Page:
friday, july 27, 2012 .
letters to the editor the rabbi’s turn
“I’ve had very few people dislike it purely on the basis of the politics.”— Valerie Curtis-Newton, director of the Intiman performance of “Dirty Story.” Read more on page 20.
WRITE A LETTER TO THE EDITOR: We wold loe to hear fro o! Or gide to writig aletter to the editor ca be fod at www.jtews.et/idex.php?/letters_gidelies.htl,bt please liit or letters to approxiatel 350 words. The deadlie for the ext isse isJl 31. Ftre deadlies a be fod olie.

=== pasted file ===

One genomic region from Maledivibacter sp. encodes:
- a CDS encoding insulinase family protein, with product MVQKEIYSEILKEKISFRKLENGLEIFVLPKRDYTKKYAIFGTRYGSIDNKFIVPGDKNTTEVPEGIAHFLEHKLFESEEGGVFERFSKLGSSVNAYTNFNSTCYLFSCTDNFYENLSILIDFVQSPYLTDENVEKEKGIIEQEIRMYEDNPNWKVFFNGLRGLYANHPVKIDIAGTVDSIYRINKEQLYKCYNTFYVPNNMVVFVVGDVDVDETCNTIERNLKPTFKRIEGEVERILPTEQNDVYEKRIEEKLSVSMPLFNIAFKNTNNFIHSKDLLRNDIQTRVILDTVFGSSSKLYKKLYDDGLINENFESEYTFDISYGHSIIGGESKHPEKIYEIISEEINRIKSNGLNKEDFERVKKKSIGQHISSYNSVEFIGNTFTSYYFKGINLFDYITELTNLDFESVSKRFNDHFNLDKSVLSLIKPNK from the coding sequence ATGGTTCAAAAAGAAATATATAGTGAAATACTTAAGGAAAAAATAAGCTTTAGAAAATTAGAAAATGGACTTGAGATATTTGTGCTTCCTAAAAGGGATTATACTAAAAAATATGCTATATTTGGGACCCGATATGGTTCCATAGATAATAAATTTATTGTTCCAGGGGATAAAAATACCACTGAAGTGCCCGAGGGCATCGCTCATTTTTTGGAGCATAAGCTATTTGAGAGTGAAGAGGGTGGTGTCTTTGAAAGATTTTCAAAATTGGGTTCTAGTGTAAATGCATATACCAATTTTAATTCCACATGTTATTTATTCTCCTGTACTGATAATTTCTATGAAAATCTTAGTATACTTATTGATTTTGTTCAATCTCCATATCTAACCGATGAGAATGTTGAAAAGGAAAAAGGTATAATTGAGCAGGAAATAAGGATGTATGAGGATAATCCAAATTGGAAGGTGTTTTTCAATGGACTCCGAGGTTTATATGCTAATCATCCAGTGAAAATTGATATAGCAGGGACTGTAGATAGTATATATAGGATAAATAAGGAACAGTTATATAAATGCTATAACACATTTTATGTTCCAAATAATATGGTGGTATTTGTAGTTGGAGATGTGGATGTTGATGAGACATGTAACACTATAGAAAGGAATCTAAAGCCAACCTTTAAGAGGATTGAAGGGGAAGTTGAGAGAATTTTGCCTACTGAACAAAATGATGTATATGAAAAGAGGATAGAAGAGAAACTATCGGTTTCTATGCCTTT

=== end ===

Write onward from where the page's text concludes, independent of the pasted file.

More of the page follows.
We dn’t have t g it alne
Rabbi Jill boRodin
Congrgation Bth Shalom